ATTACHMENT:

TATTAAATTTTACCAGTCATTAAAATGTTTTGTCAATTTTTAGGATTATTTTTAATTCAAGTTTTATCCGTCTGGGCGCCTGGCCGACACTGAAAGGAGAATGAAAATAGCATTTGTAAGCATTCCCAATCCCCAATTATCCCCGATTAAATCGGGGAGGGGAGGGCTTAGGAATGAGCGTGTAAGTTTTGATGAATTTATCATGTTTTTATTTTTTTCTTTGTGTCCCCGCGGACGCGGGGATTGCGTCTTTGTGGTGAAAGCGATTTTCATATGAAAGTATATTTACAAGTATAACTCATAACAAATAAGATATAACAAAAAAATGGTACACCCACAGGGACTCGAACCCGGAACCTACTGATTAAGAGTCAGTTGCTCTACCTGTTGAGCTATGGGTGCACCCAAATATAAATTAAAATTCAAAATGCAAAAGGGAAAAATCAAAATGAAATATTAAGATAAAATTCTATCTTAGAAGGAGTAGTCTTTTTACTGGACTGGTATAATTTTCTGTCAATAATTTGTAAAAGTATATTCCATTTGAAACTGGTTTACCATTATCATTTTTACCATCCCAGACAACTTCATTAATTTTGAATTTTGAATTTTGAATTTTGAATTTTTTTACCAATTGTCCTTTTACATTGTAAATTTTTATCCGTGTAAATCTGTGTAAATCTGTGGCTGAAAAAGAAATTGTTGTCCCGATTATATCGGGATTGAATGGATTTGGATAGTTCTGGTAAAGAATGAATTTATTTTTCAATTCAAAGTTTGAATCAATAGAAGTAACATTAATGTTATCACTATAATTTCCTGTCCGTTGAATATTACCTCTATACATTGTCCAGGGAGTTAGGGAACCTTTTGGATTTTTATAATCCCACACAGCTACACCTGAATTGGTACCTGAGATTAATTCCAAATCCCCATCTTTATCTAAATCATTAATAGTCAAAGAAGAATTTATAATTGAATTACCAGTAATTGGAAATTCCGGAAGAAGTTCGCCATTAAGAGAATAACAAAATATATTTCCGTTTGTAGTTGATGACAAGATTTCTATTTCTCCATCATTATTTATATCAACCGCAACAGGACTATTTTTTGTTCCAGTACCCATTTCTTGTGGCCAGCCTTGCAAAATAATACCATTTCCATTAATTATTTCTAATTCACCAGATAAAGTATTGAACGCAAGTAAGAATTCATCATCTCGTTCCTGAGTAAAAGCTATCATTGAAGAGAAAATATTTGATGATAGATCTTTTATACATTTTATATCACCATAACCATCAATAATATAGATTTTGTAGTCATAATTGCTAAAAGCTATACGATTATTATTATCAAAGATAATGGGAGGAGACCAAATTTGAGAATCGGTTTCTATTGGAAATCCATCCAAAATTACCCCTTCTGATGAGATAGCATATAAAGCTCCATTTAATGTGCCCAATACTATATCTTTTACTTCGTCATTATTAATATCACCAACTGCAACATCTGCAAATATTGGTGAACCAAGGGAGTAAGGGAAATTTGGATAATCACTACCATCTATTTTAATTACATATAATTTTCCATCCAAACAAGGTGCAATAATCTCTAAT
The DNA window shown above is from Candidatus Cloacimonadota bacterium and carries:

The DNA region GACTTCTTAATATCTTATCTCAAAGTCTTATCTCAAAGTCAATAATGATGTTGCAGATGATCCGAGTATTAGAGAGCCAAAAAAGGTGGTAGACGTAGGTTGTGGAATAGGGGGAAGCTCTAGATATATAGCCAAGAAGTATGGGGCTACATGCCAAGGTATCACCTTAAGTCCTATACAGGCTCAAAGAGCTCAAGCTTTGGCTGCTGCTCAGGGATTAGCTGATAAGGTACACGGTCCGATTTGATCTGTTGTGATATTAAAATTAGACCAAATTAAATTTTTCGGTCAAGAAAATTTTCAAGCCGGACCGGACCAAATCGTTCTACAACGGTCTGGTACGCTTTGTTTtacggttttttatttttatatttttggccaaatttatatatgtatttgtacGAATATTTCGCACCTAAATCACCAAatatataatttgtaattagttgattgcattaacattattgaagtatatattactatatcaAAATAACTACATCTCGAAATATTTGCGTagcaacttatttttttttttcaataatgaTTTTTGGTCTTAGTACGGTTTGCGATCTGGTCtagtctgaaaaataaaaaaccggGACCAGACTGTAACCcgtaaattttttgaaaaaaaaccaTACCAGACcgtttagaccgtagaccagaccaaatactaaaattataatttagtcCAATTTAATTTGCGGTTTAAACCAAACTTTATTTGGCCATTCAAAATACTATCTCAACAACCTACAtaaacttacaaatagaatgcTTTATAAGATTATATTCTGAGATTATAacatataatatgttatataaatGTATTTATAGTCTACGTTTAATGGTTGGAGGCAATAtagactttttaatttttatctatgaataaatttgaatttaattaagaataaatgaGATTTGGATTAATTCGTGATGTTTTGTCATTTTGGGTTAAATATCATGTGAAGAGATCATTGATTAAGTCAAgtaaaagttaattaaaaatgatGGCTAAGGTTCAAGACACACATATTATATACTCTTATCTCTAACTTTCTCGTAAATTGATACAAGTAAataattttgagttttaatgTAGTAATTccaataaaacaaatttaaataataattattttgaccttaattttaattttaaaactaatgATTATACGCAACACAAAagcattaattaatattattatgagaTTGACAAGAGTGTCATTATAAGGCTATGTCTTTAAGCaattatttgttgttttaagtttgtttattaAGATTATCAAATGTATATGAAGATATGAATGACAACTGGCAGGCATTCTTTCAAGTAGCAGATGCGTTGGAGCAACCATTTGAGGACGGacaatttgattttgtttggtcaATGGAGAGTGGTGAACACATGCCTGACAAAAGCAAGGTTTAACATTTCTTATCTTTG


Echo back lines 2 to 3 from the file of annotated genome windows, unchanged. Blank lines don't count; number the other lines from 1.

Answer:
The DNA window shown above is from Candidatus Cloacimonadota bacterium and carries:

The DNA region GACTTCTTAATATCTTATCTCAAAGTCTTATCTCAAAGTCAATAATGATGTTGCAGATGATCCGAGTATTAGAGAGCCAAAAAAGGTGGTAGACGTAGGTTGTGGAATAGGGGGAAGCTCTAGATATATAGCCAAGAAGTATGGGGCTACATGCCAAGGTATCACCTTAAGTCCTATACAGGCTCAAAGAGCTCAAGCTTTGGCTGCTGCTCAGGGATTAGCTGATAAGGTACACGGTCCGATTTGATCTGTTGTGATATTAAAATTAGACCAAATTAAATTTTTCGGTCAAGAAAATTTTCAAGCCGGACCGGACCAAATCGTTCTACAACGGTCTGGTACGCTTTGTTTtacggttttttatttttatatttttggccaaatttatatatgtatttgtacGAATATTTCGCACCTAAATCACCAAatatataatttgtaattagttgattgcattaacattattgaagtatatattactatatcaAAATAACTACATCTCGAAATATTTGCGTagcaacttatttttttttttcaataatgaTTTTTGGTCTTAGTACGGTTTGCGATCTGGTCtagtctgaaaaataaaaaaccggGACCAGACTGTAACCcgtaaattttttgaaaaaaaaccaTACCAGACcgtttagaccgtagaccagaccaaatactaaaattataatttagtcCAATTTAATTTGCGGTTTAAACCAAACTTTATTTGGCCATTCAAAATACTATCTCAACAACCTACAtaaacttacaaatagaatgcTTTATAAGATTATATTCTGAGATTATAacatataatatgttatataaatGTATTTATAGTCTACGTTTAATGGTTGGAGGCAATAtagactttttaatttttatctatgaataaatttgaatttaattaagaataaatgaGATTTGGATTAATTCGTGATGTTTTGTCATTTTGGGTTAAATATCATGTGAAGAGATCATTGATTAAGTCAAgtaaaagttaattaaaaatgatGGCTAAGGTTCAAGACACACATATTATATACTCTTATCTCTAACTTTCTCGTAAATTGATACAAGTAAataattttgagttttaatgTAGTAATTccaataaaacaaatttaaataataattattttgaccttaattttaattttaaaactaatgATTATACGCAACACAAAagcattaattaatattattatgagaTTGACAAGAGTGTCATTATAAGGCTATGTCTTTAAGCaattatttgttgttttaagtttgtttattaAGATTATCAAATGTATATGAAGATATGAATGACAACTGGCAGGCATTCTTTCAAGTAGCAGATGCGTTGGAGCAACCATTTGAGGACGGacaatttgattttgtttggtcaATGGAGAGTGGTGAACACATGCCTGACAAAAGCAAGGTTTAACATTTCTTATCTTTG